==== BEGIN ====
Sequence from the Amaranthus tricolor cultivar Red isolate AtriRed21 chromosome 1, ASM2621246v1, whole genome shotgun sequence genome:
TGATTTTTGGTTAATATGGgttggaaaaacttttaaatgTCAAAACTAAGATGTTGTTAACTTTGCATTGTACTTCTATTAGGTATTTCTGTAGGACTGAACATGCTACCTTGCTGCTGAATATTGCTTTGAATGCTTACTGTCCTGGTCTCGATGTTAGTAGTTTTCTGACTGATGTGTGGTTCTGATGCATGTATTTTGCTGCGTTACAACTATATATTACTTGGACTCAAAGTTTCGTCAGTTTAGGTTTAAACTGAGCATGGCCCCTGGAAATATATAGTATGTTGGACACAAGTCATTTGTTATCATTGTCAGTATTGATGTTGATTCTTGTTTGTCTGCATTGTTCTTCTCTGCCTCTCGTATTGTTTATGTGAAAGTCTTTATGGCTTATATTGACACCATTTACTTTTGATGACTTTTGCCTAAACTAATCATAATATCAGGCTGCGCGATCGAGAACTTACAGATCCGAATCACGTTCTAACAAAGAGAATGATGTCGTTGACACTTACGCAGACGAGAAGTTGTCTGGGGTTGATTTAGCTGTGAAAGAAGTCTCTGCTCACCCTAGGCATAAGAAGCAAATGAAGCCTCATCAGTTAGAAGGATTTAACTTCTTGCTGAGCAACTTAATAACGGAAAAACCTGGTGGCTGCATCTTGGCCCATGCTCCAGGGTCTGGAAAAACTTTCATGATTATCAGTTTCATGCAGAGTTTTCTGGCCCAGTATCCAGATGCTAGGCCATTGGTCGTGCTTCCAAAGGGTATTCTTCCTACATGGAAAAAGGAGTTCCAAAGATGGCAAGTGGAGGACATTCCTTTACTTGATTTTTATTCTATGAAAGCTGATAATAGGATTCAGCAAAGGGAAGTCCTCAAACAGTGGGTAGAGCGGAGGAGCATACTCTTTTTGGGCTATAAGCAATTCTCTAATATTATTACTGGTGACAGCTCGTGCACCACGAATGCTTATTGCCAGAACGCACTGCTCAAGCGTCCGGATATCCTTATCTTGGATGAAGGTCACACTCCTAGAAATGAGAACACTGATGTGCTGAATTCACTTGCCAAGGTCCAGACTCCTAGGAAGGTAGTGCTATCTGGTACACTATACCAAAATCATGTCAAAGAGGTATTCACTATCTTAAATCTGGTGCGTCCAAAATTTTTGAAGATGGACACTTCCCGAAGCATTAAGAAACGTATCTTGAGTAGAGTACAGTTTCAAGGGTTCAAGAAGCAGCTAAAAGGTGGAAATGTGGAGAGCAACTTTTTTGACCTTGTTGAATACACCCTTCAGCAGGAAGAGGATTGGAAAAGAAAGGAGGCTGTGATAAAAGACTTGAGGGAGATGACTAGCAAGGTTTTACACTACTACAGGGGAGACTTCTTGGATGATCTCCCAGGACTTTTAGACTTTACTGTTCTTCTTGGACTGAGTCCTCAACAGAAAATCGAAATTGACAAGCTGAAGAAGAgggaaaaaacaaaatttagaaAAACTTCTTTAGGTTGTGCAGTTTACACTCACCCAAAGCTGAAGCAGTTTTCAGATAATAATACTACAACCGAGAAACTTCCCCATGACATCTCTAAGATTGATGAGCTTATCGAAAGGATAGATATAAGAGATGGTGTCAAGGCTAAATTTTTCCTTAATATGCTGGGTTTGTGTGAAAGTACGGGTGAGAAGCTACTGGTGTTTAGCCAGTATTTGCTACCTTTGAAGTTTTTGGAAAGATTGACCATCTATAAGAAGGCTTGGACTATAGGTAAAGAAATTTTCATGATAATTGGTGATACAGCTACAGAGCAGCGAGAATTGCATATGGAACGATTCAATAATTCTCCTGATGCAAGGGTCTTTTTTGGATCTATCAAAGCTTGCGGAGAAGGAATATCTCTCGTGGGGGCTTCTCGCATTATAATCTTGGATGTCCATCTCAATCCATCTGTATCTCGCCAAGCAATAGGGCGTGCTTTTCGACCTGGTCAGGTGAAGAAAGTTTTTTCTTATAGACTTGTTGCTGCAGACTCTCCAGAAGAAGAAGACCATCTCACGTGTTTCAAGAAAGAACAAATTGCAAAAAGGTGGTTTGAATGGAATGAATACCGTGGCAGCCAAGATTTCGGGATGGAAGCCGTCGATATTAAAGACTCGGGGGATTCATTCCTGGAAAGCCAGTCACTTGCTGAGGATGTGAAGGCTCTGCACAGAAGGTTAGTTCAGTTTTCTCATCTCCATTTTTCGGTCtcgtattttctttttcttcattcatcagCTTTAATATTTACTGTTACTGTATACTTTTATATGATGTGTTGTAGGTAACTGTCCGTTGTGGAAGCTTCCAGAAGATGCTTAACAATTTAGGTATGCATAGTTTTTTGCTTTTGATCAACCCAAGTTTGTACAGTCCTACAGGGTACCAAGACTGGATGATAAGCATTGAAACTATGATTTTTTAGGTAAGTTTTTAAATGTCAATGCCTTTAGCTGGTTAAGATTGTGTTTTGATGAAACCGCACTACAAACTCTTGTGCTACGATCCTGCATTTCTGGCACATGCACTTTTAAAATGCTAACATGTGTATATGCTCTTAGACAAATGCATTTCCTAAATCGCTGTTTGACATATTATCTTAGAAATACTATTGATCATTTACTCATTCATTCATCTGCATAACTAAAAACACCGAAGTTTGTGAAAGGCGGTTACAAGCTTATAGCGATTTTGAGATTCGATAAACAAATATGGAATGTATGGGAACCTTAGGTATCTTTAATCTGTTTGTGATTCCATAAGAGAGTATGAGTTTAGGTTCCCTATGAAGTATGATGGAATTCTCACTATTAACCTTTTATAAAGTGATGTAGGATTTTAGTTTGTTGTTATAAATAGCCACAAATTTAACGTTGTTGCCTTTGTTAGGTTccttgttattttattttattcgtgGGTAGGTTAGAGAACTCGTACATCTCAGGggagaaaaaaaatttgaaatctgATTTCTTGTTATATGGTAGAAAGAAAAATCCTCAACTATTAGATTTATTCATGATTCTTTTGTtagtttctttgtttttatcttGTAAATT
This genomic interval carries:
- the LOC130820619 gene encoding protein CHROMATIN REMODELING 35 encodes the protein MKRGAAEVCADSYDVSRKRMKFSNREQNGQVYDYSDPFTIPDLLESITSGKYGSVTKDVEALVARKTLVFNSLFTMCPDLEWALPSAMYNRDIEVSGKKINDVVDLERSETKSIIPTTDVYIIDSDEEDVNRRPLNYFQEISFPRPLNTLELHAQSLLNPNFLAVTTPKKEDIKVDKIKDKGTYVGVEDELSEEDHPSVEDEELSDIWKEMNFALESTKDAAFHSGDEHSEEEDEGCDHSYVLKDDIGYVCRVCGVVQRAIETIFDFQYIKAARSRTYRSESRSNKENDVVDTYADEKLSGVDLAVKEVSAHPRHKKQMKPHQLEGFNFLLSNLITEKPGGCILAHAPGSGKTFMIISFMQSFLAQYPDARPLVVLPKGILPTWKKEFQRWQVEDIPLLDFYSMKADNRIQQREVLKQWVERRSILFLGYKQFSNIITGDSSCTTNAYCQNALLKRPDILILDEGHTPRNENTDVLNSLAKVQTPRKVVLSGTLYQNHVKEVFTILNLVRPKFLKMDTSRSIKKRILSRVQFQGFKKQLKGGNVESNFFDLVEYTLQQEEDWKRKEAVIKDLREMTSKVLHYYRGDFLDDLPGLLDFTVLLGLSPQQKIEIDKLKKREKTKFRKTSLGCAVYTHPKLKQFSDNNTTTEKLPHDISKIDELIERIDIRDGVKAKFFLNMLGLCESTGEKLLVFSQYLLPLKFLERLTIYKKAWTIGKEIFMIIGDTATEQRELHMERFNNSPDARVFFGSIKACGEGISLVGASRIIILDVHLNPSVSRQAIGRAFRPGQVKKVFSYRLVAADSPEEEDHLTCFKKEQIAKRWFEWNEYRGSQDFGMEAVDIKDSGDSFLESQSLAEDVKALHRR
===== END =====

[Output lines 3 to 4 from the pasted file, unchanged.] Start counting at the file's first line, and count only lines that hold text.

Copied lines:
This genomic interval carries:
- the LOC130820619 gene encoding protein CHROMATIN REMODELING 35 encodes the protein MKRGAAEVCADSYDVSRKRMKFSNREQNGQVYDYSDPFTIPDLLESITSGKYGSVTKDVEALVARKTLVFNSLFTMCPDLEWALPSAMYNRDIEVSGKKINDVVDLERSETKSIIPTTDVYIIDSDEEDVNRRPLNYFQEISFPRPLNTLELHAQSLLNPNFLAVTTPKKEDIKVDKIKDKGTYVGVEDELSEEDHPSVEDEELSDIWKEMNFALESTKDAAFHSGDEHSEEEDEGCDHSYVLKDDIGYVCRVCGVVQRAIETIFDFQYIKAARSRTYRSESRSNKENDVVDTYADEKLSGVDLAVKEVSAHPRHKKQMKPHQLEGFNFLLSNLITEKPGGCILAHAPGSGKTFMIISFMQSFLAQYPDARPLVVLPKGILPTWKKEFQRWQVEDIPLLDFYSMKADNRIQQREVLKQWVERRSILFLGYKQFSNIITGDSSCTTNAYCQNALLKRPDILILDEGHTPRNENTDVLNSLAKVQTPRKVVLSGTLYQNHVKEVFTILNLVRPKFLKMDTSRSIKKRILSRVQFQGFKKQLKGGNVESNFFDLVEYTLQQEEDWKRKEAVIKDLREMTSKVLHYYRGDFLDDLPGLLDFTVLLGLSPQQKIEIDKLKKREKTKFRKTSLGCAVYTHPKLKQFSDNNTTTEKLPHDISKIDELIERIDIRDGVKAKFFLNMLGLCESTGEKLLVFSQYLLPLKFLERLTIYKKAWTIGKEIFMIIGDTATEQRELHMERFNNSPDARVFFGSIKACGEGISLVGASRIIILDVHLNPSVSRQAIGRAFRPGQVKKVFSYRLVAADSPEEEDHLTCFKKEQIAKRWFEWNEYRGSQDFGMEAVDIKDSGDSFLESQSLAEDVKALHRR